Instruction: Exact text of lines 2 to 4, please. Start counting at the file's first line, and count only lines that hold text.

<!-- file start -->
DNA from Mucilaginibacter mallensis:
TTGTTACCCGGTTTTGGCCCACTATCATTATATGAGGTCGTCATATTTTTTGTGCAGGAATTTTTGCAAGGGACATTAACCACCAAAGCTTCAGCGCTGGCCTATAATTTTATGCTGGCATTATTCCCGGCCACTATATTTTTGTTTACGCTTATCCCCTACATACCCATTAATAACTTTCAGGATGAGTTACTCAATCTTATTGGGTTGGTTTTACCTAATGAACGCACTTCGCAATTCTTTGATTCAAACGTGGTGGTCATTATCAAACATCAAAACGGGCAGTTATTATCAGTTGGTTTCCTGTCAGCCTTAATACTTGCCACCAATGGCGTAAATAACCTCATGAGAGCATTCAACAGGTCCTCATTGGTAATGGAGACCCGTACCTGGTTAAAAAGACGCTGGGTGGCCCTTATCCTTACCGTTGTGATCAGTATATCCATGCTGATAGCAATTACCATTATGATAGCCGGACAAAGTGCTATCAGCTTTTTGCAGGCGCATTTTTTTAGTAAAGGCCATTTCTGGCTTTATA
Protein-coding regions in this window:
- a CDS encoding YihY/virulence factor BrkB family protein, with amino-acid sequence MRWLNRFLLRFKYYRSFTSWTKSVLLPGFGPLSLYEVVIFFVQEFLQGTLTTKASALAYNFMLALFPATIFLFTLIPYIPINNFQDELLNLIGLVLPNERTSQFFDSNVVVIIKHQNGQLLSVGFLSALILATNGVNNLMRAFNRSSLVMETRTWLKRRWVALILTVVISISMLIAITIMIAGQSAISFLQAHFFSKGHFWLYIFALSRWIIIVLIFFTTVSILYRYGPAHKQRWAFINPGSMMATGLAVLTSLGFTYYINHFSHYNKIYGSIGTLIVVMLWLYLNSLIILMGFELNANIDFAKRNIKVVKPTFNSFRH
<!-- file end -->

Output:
TTGTTACCCGGTTTTGGCCCACTATCATTATATGAGGTCGTCATATTTTTTGTGCAGGAATTTTTGCAAGGGACATTAACCACCAAAGCTTCAGCGCTGGCCTATAATTTTATGCTGGCATTATTCCCGGCCACTATATTTTTGTTTACGCTTATCCCCTACATACCCATTAATAACTTTCAGGATGAGTTACTCAATCTTATTGGGTTGGTTTTACCTAATGAACGCACTTCGCAATTCTTTGATTCAAACGTGGTGGTCATTATCAAACATCAAAACGGGCAGTTATTATCAGTTGGTTTCCTGTCAGCCTTAATACTTGCCACCAATGGCGTAAATAACCTCATGAGAGCATTCAACAGGTCCTCATTGGTAATGGAGACCCGTACCTGGTTAAAAAGACGCTGGGTGGCCCTTATCCTTACCGTTGTGATCAGTATATCCATGCTGATAGCAATTACCATTATGATAGCCGGACAAAGTGCTATCAGCTTTTTGCAGGCGCATTTTTTTAGTAAAGGCCATTTCTGGCTTTATA
Protein-coding regions in this window:
- a CDS encoding YihY/virulence factor BrkB family protein, with amino-acid sequence MRWLNRFLLRFKYYRSFTSWTKSVLLPGFGPLSLYEVVIFFVQEFLQGTLTTKASALAYNFMLALFPATIFLFTLIPYIPINNFQDELLNLIGLVLPNERTSQFFDSNVVVIIKHQNGQLLSVGFLSALILATNGVNNLMRAFNRSSLVMETRTWLKRRWVALILTVVISISMLIAITIMIAGQSAISFLQAHFFSKGHFWLYIFALSRWIIIVLIFFTTVSILYRYGPAHKQRWAFINPGSMMATGLAVLTSLGFTYYINHFSHYNKIYGSIGTLIVVMLWLYLNSLIILMGFELNANIDFAKRNIKVVKPTFNSFRH